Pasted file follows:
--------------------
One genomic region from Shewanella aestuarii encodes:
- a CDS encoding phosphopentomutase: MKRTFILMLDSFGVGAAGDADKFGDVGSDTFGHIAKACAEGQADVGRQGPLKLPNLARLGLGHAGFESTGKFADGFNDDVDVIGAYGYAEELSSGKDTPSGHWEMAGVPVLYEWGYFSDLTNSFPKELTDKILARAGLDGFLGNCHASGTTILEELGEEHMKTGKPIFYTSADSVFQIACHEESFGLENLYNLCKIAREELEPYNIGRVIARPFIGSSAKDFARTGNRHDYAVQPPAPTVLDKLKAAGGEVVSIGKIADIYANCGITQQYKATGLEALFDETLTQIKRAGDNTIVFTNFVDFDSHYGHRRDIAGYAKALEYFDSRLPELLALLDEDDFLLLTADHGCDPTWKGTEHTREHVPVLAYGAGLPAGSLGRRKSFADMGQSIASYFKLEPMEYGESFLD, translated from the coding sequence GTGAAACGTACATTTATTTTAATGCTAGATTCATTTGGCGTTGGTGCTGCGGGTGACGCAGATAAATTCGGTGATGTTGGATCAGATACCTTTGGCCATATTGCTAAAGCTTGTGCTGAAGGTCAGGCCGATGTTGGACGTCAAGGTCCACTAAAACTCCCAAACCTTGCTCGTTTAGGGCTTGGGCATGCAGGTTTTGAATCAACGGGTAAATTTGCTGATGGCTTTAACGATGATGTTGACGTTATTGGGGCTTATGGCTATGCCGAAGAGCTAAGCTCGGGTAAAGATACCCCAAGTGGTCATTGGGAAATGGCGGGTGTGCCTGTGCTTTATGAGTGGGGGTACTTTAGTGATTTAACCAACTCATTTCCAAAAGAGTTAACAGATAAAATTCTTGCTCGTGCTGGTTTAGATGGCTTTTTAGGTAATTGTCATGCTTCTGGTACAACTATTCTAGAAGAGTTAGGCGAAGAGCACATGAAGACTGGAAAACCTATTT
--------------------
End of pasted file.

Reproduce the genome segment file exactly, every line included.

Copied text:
One genomic region from Shewanella aestuarii encodes:
- a CDS encoding phosphopentomutase: MKRTFILMLDSFGVGAAGDADKFGDVGSDTFGHIAKACAEGQADVGRQGPLKLPNLARLGLGHAGFESTGKFADGFNDDVDVIGAYGYAEELSSGKDTPSGHWEMAGVPVLYEWGYFSDLTNSFPKELTDKILARAGLDGFLGNCHASGTTILEELGEEHMKTGKPIFYTSADSVFQIACHEESFGLENLYNLCKIAREELEPYNIGRVIARPFIGSSAKDFARTGNRHDYAVQPPAPTVLDKLKAAGGEVVSIGKIADIYANCGITQQYKATGLEALFDETLTQIKRAGDNTIVFTNFVDFDSHYGHRRDIAGYAKALEYFDSRLPELLALLDEDDFLLLTADHGCDPTWKGTEHTREHVPVLAYGAGLPAGSLGRRKSFADMGQSIASYFKLEPMEYGESFLD, translated from the coding sequence GTGAAACGTACATTTATTTTAATGCTAGATTCATTTGGCGTTGGTGCTGCGGGTGACGCAGATAAATTCGGTGATGTTGGATCAGATACCTTTGGCCATATTGCTAAAGCTTGTGCTGAAGGTCAGGCCGATGTTGGACGTCAAGGTCCACTAAAACTCCCAAACCTTGCTCGTTTAGGGCTTGGGCATGCAGGTTTTGAATCAACGGGTAAATTTGCTGATGGCTTTAACGATGATGTTGACGTTATTGGGGCTTATGGCTATGCCGAAGAGCTAAGCTCGGGTAAAGATACCCCAAGTGGTCATTGGGAAATGGCGGGTGTGCCTGTGCTTTATGAGTGGGGGTACTTTAGTGATTTAACCAACTCATTTCCAAAAGAGTTAACAGATAAAATTCTTGCTCGTGCTGGTTTAGATGGCTTTTTAGGTAATTGTCATGCTTCTGGTACAACTATTCTAGAAGAGTTAGGCGAAGAGCACATGAAGACTGGAAAACCTATTT